(S052) Pseudoprogression and Radiation Necrosis in Adult Brain Tumor Patients Treated With Proton Beam Radiation Therapy

April 15, 2016

Central nervous system PRT appears to be well tolerated. Radiographic findings suggest that periventricular white matter may be more sensitive to radiation injury. Strategies to further reduce dose are warranted, as is the development of imaging and molecular biomarkers to identify patients at higher risk.

Marshall Meeks, BS, Sahaja Acharya, MD, Jiayi Huang, MD,  Clifford Robinson, MD, Stephanie Perkins, MD, Michael Chicoine, MD, Jian Campian, MD, George Ansstas, MD, Albert Kim,MD, PhD, Gavin Dunn, MD, PhD, Beth Bottani, CMD, BS, Tianyu Zhao, PhD, Baozhou Sun, PhD, Keith Rich, MD, Jeff Bradley, MD, Christina Tsien, MD; Department of Radiation Oncology, Department of Neurological Surgery, Department of Medical Oncology, Washington University

BACKGROUND: Little research has been published regarding the incidence of pseudoprogression (PP) and radiation necrosis (RN) in adult patients receiving partial brain proton radiation therapy (PRT). We reviewed our institution’s initial experience as the first center to treat with a single-room proton system (Mevion).

METHODS: We retrospectively reviewed 21 sequential adult patients with glioma treated with PRT. All patients were followed for at least 6 months, and none had received prior brain RT. PP was defined as radiographic worsening (new lesions or a 25% increase in the enhancing lesion) that remained stable or decreased on subsequent magnetic resonance imaging without intervention. Symptomatic RN was confirmed based on clinical presentation and radiologic imaging (MR perfusion, positron emission tomography) or pathologic confirmation.

RESULTS: Median age was 46.3 years (range: 21.6–71.1 yr). Median RT dose was 50.4 GyE (range: 36.0–59.4 GyE). Median PTV was 41.2 cm3 (range: 10.1–210.5 cm3). Median follow-up was 362 days (range: 201–573 d). Eighteen patients (86%) received adjuvant chemotherapy (temozolomide or procarbazine, lomustine, and vincristine [PCV]). Four patients (19%) presented with periventricular enhancing foci within the RT field but distant from the surgical cavity. Three of the four patients developed symptomatic RN (one biopsy-confirmed) requiring intervention: one improved with steroids; a second patient was hospitalized in the Neurology/Neurosurgery Intensive Care Unit, with eventual improvement on steroids and bevacizumab; and a third patient was treated with laser ablation. Median time of development was 397 days (range: 242–413 d) posttreatment. One patient was asymptomatic, presenting at 265 days, and imaging changes subsequently resolved. One additional PP patient presented with subcortical enhancement (148 d) that subsequently resolved.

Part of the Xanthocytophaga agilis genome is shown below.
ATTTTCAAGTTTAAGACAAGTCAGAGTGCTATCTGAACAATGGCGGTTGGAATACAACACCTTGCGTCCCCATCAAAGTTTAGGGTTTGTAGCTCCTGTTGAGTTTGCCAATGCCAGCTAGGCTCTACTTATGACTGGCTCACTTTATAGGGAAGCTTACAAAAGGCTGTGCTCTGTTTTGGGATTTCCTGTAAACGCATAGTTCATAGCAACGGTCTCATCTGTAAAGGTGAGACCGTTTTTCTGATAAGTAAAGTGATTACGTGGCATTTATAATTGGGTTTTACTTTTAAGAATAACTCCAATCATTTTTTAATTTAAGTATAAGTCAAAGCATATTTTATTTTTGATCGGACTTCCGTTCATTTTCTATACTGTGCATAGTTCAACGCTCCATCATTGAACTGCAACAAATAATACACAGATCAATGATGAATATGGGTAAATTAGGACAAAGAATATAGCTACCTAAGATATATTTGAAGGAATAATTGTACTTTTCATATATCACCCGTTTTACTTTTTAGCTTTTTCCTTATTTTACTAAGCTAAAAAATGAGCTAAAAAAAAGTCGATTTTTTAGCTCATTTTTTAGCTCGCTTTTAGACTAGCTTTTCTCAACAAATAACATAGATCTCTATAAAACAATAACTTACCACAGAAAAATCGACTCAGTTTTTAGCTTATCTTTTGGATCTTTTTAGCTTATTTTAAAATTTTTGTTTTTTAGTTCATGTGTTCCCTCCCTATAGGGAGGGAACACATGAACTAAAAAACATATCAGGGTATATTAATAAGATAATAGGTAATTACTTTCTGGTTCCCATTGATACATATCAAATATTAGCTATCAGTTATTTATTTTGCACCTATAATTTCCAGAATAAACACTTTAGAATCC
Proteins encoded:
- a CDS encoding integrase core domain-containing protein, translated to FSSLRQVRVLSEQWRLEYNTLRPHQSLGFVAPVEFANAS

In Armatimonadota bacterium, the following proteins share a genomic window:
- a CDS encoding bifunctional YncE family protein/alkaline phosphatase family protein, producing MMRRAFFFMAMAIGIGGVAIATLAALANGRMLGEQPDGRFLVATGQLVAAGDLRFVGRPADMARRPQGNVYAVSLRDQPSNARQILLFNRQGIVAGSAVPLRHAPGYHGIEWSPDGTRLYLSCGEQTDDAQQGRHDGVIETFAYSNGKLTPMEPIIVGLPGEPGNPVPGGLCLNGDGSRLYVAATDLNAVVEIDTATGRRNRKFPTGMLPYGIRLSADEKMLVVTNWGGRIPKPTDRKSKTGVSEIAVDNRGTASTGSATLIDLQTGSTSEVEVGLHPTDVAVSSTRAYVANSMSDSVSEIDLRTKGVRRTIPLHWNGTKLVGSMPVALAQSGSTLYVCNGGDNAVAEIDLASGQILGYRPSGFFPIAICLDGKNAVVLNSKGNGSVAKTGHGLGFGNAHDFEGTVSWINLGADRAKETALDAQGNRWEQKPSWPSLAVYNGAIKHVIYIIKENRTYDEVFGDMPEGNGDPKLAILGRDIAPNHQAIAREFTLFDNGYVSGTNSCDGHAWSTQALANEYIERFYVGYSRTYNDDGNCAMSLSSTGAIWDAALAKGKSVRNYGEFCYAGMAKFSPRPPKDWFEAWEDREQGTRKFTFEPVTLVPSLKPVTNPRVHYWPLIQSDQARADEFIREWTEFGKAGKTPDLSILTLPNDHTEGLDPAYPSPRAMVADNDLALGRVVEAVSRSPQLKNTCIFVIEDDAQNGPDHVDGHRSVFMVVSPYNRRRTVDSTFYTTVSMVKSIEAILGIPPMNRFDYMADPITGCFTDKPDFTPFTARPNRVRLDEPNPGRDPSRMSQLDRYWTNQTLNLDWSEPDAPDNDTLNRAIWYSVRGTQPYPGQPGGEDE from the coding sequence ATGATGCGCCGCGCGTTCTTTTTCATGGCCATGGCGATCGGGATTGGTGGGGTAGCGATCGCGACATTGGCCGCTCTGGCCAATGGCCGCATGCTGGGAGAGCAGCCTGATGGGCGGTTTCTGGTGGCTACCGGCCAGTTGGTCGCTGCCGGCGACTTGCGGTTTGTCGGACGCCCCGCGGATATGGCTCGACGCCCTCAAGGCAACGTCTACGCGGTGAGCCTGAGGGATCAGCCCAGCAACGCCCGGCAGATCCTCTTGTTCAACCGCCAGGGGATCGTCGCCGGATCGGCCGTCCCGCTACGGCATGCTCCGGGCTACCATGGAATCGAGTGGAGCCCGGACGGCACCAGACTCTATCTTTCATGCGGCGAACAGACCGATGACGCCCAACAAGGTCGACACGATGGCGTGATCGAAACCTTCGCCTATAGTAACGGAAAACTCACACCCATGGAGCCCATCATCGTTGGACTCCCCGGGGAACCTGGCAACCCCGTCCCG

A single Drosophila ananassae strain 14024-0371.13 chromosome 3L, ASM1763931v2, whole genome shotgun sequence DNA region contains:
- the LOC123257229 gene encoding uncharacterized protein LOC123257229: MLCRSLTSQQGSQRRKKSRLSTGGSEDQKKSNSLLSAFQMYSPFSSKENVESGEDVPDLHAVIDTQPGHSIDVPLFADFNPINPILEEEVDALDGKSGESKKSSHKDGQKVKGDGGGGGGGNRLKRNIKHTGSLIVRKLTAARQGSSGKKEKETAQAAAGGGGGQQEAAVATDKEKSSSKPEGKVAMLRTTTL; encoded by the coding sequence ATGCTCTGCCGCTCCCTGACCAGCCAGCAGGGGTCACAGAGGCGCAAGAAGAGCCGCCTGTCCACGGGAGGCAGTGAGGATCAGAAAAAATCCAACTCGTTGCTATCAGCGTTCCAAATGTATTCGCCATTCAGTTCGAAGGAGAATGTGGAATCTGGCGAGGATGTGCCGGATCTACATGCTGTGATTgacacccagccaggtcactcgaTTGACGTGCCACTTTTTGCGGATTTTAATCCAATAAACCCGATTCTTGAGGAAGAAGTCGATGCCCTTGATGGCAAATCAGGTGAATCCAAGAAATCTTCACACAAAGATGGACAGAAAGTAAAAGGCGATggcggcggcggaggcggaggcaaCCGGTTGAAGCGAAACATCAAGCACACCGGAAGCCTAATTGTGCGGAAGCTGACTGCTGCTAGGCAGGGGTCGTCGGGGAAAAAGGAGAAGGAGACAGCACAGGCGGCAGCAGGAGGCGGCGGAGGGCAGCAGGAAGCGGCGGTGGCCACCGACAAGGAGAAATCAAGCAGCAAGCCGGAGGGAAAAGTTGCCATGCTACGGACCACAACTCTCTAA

CONCLUSIONS: Central nervous system PRT appears to be well tolerated. Radiographic findings suggest that periventricular white matter may be more sensitive to radiation injury. Strategies to further reduce dose are warranted, as is the development of imaging and molecular biomarkers to identify patients at higher risk.

Proceedings of the 98th Annual Meeting of the American Radium Society -americanradiumsociety.org